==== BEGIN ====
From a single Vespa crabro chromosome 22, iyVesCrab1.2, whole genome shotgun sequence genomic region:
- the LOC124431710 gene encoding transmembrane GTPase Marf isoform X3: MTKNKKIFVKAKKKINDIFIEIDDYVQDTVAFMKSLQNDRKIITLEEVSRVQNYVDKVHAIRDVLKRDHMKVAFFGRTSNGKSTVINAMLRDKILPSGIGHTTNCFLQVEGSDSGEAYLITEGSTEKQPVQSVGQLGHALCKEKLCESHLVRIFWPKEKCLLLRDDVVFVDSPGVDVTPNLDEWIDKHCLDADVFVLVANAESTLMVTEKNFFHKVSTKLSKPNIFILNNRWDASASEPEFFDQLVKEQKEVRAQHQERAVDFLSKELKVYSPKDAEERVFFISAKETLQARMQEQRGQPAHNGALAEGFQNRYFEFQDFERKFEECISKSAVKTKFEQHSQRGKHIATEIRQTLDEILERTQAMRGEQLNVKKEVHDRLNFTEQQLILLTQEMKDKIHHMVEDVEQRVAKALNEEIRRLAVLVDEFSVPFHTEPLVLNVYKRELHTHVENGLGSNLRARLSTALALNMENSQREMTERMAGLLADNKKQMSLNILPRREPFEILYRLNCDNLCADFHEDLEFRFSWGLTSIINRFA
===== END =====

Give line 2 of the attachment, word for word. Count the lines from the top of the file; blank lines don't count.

- the LOC124431710 gene encoding transmembrane GTPase Marf isoform X3: MTKNKKIFVKAKKKINDIFIEIDDYVQDTVAFMKSLQNDRKIITLEEVSRVQNYVDKVHAIRDVLKRDHMKVAFFGRTSNGKSTVINAMLRDKILPSGIGHTTNCFLQVEGSDSGEAYLITEGSTEKQPVQSVGQLGHALCKEKLCESHLVRIFWPKEKCLLLRDDVVFVDSPGVDVTPNLDEWIDKHCLDADVFVLVANAESTLMVTEKNFFHKVSTKLSKPNIFILNNRWDASASEPEFFDQLVKEQKEVRAQHQERAVDFLSKELKVYSPKDAEERVFFISAKETLQARMQEQRGQPAHNGALAEGFQNRYFEFQDFERKFEECISKSAVKTKFEQHSQRGKHIATEIRQTLDEILERTQAMRGEQLNVKKEVHDRLNFTEQQLILLTQEMKDKIHHMVEDVEQRVAKALNEEIRRLAVLVDEFSVPFHTEPLVLNVYKRELHTHVENGLGSNLRARLSTALALNMENSQREMTERMAGLLADNKKQMSLNILPRREPFEILYRLNCDNLCADFHEDLEFRFSWGLTSIINRFA